IBM goes on 24-hour-a-day cycle to speed Java application development
Highly skilled software developers in China, Belarus, India and Latvia in virtual team to create JavaBeans
Stuttgart, Germany -- February 18, 1997 -- It's 7 p.m. in Beijing. At China's renowned Tsinghua University, a team of highly skilled programmers is putting the finishing touches on software written in Java**, the hot Internet programming technology. They will end the day by sending their work electronically to an IBM programming facility in the U.S. for further development during the US working day. This scenario will soon be repeated daily in Belarus, India, and Latvia, where some of the the world's top programmers are involved in an IBM initiative to develop Java components, literally around the clock.
IBM will spend hundreds of millions of dollars over the next few years to incorporate Java technology into its enterprise products. The goal is to help customers more effectively harness the power of the Internet and network computing to conduct electronic business. Twenty-four-hour- a-day virtual development teams tap the resources of top high-tech organizations in emerging markets to speed the development of JavaBeans** for IBM's award-winning VisualAge* application development environment.
"Java holds the promise of applications that can be written once and run in any operating environment," said Steve Mills, general manager, IBM Software Solutions Division. "A seamless, networked computing environment where even mission-critical applications can be moved around the organization helps customers do business on the Web by increasing speed and efficiency."
IBM is pioneering the innovative 24-hour-a-day development cycle of Java components through joint ventures with Tsinghua University in China, Belarus' Institute of Computer Science, India's Tata Group, and an alliance with Latvia's Software House Group. Each team will work on various JavaBeans, the building blocks of Internet applications, ranging from human resource management and multimedia training to market research and skills management applets.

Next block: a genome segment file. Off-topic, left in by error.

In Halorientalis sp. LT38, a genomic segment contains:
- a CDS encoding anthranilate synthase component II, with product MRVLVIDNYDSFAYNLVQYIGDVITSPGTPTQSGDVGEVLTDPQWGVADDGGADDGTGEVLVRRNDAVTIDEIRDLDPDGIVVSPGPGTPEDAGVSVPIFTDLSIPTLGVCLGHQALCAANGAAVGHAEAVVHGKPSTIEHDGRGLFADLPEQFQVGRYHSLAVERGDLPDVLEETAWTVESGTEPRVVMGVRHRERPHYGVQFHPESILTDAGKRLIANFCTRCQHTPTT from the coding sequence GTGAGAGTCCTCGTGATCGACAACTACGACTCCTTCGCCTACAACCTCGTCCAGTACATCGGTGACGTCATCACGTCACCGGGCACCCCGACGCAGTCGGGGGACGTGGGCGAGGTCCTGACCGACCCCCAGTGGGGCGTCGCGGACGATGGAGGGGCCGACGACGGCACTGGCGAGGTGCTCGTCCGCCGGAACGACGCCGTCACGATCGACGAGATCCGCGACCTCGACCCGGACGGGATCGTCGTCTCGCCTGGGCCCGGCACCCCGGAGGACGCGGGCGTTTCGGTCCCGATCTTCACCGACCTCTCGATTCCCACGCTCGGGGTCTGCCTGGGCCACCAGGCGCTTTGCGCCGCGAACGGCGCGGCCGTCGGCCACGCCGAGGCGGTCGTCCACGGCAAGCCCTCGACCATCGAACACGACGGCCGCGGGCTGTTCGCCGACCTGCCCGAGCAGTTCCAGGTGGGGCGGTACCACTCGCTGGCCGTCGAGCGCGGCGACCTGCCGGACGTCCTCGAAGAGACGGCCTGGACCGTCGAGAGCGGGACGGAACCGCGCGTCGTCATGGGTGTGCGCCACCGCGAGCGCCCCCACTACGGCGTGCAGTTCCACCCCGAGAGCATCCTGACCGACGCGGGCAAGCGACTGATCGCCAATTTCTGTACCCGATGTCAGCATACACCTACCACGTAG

The teams will collaborate with an IBM development team in Seattle, Washington, via the Internet, using Lotus Domino**, the industry-leading internet collaboration server. In addition to complementary development, the Seattle workgroup will do quality assurance and usability testing, and ensure a consistent look and feel among the various JavaBeans. IBM's advanced TeamConnection* software will manage the development cycles, providing such services as configuration management, version control and problem tracking.
The initiative will result in VisualAge PartPaks, which will be made available later this year. These JavaBeans can be used to develop applications for corporate intranets and the worldwide Internet, and will boost business productivity by addressing functions such as people and skills management. For example, with such an application human resources departments will be able to quickly and easily manage compensation and benefits, forecast personnel demands or assess the gap between current and required skill levels.
For more information about VisualAge PartPaks, visit the World Wide Web at http://www.software.ibm.com/ad/vajavabeans/.
IBM, the world's largest software provider, creates, develops and manufactures the industry's most advanced information technologies, including computer systems, software, networking systems, storage devices and microelectronics. IBM offers complete information about the company, its products, services and technologies through the World Wide Web. The fastest, easiest way to get information about IBM Software is to go to the IBM Software home page at http://www.software.ibm.com/.
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* Indicates trademark or registered trademark of International Business Machines Corporation. ** Indicates trademark or registered trademark of respective companies.